The Biden administration said on Wednesday it would slap 25% tariffs on imports worth more than $2 billion from six countries over their taxes on U.S. tech companies.
But it immediately suspended the duties for 180 days to allow time for multilateral negotiations on a new international tax framework to continue.
The office of the U.S. Trade Representative (USTR) said the tariffs on the U.K., Austria, India, Italy, Spain and Turkey, followed a year-long investigation that concluded that their digital taxes discriminated against U.S. technology companies like Alphabet’s
- “The United States is focused on finding a multilateral solution to a range of key issues related to international taxation, including our concerns with digital services taxes,” USTR representative Katherine Tai said in a statement, adding that the U.S. seeks to resolve the issue through the Organization for Economic Cooperation and Development and G20 processes.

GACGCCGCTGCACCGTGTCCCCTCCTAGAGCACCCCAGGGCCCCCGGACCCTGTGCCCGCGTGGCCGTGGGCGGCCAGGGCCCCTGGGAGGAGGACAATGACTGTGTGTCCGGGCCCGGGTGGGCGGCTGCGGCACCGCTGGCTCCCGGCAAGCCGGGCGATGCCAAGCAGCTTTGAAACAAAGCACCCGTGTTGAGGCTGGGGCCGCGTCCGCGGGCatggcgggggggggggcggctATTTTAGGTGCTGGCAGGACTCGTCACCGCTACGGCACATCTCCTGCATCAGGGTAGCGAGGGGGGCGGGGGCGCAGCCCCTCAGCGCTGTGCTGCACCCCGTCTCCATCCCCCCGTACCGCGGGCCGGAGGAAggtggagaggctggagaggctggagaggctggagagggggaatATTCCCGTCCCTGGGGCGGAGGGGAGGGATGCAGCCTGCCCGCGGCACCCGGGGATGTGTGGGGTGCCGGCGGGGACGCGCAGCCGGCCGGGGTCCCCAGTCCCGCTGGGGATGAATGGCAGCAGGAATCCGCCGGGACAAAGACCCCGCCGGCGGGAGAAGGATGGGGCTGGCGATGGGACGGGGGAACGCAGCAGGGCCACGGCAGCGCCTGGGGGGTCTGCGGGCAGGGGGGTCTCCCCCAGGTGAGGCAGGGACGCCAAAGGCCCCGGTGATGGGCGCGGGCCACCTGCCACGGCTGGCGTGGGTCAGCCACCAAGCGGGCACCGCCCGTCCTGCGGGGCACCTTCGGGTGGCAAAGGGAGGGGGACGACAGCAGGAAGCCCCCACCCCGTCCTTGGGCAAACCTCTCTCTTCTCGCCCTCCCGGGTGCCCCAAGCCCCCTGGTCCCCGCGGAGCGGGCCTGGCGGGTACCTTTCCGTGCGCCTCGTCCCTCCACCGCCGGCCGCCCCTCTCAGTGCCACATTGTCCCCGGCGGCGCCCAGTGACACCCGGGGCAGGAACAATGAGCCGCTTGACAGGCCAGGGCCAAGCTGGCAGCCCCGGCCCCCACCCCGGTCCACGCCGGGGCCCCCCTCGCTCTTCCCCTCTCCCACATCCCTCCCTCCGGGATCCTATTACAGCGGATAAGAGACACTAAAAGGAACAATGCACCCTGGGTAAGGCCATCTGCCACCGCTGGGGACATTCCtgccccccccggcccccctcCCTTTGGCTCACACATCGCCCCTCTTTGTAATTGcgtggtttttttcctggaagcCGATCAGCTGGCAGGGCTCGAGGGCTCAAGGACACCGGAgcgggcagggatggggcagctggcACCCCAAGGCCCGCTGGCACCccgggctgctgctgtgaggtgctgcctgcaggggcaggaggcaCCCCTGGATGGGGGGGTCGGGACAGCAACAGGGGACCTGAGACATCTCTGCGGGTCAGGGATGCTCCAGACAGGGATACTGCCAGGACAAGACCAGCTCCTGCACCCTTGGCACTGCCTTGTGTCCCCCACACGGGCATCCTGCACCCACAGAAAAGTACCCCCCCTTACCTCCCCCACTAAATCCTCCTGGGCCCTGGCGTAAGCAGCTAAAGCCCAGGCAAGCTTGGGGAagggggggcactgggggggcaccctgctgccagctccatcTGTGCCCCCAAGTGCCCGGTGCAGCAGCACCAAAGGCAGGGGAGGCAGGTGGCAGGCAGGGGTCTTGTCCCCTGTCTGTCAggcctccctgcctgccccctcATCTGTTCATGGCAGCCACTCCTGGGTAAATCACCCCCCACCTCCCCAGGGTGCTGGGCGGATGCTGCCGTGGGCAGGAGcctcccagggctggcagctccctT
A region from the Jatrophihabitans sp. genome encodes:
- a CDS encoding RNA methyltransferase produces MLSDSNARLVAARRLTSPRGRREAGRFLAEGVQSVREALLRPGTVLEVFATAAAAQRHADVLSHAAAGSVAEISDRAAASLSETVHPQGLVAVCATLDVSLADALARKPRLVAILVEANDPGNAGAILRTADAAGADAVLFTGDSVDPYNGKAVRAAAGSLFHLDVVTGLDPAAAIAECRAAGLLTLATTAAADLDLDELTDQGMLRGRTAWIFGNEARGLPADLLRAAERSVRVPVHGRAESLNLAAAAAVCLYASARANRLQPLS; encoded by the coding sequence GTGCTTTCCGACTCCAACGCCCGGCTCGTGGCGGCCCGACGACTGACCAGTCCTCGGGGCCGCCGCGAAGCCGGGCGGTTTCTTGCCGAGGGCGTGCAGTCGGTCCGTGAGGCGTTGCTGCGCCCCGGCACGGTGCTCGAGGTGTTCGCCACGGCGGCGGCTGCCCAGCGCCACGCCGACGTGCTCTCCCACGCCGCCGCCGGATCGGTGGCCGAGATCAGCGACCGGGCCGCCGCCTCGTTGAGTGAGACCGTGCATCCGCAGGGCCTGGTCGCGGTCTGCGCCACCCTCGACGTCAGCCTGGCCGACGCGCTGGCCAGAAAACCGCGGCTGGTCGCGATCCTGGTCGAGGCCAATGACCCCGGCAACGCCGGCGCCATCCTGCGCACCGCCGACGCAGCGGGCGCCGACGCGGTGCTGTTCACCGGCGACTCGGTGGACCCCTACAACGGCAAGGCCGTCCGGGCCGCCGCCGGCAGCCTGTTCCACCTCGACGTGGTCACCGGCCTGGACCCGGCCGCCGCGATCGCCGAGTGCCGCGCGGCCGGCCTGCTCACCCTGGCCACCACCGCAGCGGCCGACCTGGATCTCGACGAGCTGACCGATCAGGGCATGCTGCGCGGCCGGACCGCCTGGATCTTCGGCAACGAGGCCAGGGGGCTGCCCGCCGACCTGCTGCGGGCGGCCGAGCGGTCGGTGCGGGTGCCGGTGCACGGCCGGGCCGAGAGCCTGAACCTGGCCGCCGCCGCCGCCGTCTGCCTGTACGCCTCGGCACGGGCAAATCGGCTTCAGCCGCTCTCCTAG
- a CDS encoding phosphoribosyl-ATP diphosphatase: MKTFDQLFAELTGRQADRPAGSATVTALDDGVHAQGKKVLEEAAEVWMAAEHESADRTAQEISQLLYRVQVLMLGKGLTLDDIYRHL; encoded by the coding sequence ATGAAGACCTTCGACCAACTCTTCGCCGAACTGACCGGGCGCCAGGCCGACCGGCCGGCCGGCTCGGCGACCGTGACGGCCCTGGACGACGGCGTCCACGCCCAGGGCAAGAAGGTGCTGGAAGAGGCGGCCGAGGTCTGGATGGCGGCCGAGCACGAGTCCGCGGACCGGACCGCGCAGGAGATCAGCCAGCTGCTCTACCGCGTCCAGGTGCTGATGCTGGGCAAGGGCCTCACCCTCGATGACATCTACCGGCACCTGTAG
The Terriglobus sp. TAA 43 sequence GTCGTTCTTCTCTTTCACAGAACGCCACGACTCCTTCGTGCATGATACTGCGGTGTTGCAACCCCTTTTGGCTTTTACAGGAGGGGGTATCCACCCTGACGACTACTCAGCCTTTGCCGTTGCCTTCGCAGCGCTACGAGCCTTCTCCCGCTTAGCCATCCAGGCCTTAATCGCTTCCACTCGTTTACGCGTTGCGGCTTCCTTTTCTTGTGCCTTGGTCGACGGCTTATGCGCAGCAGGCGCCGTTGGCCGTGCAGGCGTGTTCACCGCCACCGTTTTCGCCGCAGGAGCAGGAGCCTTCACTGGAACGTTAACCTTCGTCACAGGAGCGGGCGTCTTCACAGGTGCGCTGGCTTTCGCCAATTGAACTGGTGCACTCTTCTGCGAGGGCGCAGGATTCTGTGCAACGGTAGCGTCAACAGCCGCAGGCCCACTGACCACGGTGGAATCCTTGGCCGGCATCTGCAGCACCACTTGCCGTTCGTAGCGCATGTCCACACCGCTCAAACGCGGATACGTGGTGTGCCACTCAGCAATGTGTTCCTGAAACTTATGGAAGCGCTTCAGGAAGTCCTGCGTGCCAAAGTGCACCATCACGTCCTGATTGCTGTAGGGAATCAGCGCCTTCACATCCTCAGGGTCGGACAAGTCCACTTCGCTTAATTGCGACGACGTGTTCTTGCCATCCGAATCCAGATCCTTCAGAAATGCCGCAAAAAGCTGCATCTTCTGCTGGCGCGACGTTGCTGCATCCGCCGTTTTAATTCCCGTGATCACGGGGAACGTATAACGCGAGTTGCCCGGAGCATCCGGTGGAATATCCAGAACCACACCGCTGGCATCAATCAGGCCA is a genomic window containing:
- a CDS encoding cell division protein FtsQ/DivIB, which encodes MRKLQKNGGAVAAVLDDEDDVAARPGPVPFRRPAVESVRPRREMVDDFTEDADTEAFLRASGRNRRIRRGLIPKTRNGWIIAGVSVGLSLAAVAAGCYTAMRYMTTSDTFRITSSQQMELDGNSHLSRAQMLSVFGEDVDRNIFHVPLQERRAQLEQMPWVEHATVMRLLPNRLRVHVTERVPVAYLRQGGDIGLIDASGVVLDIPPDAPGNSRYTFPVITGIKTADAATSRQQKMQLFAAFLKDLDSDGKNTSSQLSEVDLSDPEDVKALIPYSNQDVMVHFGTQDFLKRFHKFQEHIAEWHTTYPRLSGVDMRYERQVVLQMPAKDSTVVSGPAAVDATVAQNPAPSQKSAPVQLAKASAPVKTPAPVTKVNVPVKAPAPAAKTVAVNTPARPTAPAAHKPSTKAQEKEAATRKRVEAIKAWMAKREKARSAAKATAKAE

- The news comes as finance leaders from the Group of Seven (G7) countries are due to meet in London on June 4 and 5 to agree on a global corporate minimum tax, which the U.S. has suggested should be at least 15%.
The outlook: The decision by the U.S. to suspend the tariff increases suggests its willingness to agree an international tax deal, which could be key to President Biden’s proposal to hike the domestic corporate tax rate to 28% from 21% to pay for his $2.3tn infrastructure plan. If a deal is not reached within six months, then U.K. goods such as clothing, cosmetics and video games, with a total value of $887 million will face the tariffs.
Although potentially serious if realized, the threat of tariffs seems unlikely to materialize, Jefferies analysts wrote in a research note to clients on Thursday.